Until Dawn Original Soundtrack
Until Dawn Original Soundtrack
Sony Computer Entertainment Europe
October 25, 2015
Download on iTunes
I was surprised by how much I enjoyed the score for Until Dawn – that is, until I found out that the score was the product of British composer Jason Graves, praised for his recent work on 1886: The Order, and well-known for his music of the Dead Space series. I have to admit that I was hesitant upon first opening the score to listen, since I have noticed patterns with the music of horror games that push the sounds of the score towards the ambient and jarring, dispensing, often completely, of traditional instruments and both melodies and harmonies. While I struggle to criticize a score that is only trying to stand out, or embody the themes of the game, I have to admit that a score like Graves’ is, simply put, more interesting than those other scores. I was relieved to find instruments and a theme that permeates the score, because not only was the score quite fun to listen to, but it gave me a sense of just how chilling and horrific Until Dawn was meant to be.
The main theme of the game opens the album in a haunting track called “The Shadow of the Mountain,” which takes a rather unoriginal theme (I know I’ve heard the motif before in one of the earlier Harry Potter films) and makes it the focal point of the piece, giving it new life through the attention spent on it as the piece continues. Part of the horror of Until Dawn is the influence the player has on the game’s plot – choosing to save or leave behind a companion could, quite literally, come back to haunt you hours later. The melody of the game haunts you in the same way with an incredibly simple three-note motif that plays on a variety of instruments, each time met by a new follow-up motif. And, in case you forget the melody, Graves reminds you of it in nearly all of the following tracks. “Welcome to the Annual Blackwood Winter Getaway,” the second track on the album, opens with some of the more stereotypical horror sounds – some echoing sounds, synth wind, vague percussion – but then progresses to include a darker, deeper version of the melody a few octaves lower than the preceding piece.
“You Go, Girl” is a delightfully creepy track on the album. In any other context, it could be a beautiful track – here, listening to it amid the horrors of the rest of the score, the beauty is disquieting. The melody is mild and disarming, but the frantic rhythm behind it leads the listener to hear a more sinister side to the score. “Chris and Ashley” is another departure from the main theme, a sweet and somber melody from a gentle combination of strings and piano.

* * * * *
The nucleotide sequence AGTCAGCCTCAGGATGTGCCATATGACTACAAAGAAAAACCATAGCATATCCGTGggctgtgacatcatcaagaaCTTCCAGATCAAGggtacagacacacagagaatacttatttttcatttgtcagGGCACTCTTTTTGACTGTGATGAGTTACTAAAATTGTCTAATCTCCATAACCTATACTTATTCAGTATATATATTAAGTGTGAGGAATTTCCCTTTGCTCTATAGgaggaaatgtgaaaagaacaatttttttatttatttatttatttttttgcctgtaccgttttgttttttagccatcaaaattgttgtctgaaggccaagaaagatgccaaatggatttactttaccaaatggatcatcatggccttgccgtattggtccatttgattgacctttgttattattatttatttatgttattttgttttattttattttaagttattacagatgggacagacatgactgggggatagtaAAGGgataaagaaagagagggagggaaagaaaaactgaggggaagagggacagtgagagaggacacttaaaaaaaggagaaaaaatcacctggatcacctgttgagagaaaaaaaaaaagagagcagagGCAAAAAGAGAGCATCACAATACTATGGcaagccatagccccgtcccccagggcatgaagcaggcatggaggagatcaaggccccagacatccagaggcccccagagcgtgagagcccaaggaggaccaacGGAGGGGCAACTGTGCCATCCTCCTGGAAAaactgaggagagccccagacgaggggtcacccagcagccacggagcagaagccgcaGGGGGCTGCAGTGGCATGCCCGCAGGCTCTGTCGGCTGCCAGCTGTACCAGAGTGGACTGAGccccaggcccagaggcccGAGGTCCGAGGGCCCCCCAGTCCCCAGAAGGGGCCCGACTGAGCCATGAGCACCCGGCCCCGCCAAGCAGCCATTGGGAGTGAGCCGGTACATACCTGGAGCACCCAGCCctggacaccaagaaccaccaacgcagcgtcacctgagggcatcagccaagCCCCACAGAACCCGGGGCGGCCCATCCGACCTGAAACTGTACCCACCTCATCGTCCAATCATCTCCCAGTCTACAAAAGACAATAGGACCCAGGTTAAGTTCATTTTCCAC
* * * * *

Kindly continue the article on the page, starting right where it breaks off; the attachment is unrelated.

The pieces on the score are quite well developed – none of the tracks are under three minutes, and each track is full and complete in its own right, without depending too much on the rest of the score for support. “Run or Hide” begins with some Christmassy vibraphones and plucked strings – again, Graves is touching on the more beautiful side of horror films, the kind of aesthetic that draws the listener in before terrifying them. As the piece picks up, a horn plays a mournful and haunting melody. The harmony all but stops in the middle, and after a brief background silence that leaves the persistent bells playing solo, a furious swell of screeching strings prelude a more violent second half of the piece. One of my favorite tracks, “Icicle Elegy” is a string piece that begins slowly with an almost whimsical style of strings, using staccatos and sporadic pauses to keep the piece moving. Halfway through, Graves changes styles again as a solo string picks up a rustic melody but with an intensity and set of scales that brings a Vivaldi concerto to mind.
The soundtrack gets more ambient as the album continues, perhaps indicating the rise of terror in the game over time. “Mike and Jessica” features a meandering set of chilling notes embedded in a familiar synth wind setting, and picks up just before the end with some more rhythmic motifs. “Final Confrontation” opens with a series of not-quite-tonal sounds that clash against each other; even the moving notes don’t seem to fit on any particular scalar pattern. It gains more of a rhythm halfway through, but the melody is as ambiguously eerie as ever.
Overall, this score is an extremely refreshing break from the usual horror game fare. It features beautiful instrumental solos, haunting melodies, and quite a nice variety of styles. The album contains only thirteen tracks, but each track is a decent length, and in fact the substantiality of the album is much stronger than other soundtracks with far more tracks, but less development and thought given to each piece. Not all of the tracks work for me, but I appreciate the effort and care Graves puts into the haunting themes he cultivates from the very first track.
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Posted on December 26, 2015 by Emily McMillan. Last modified on January 13, 2016.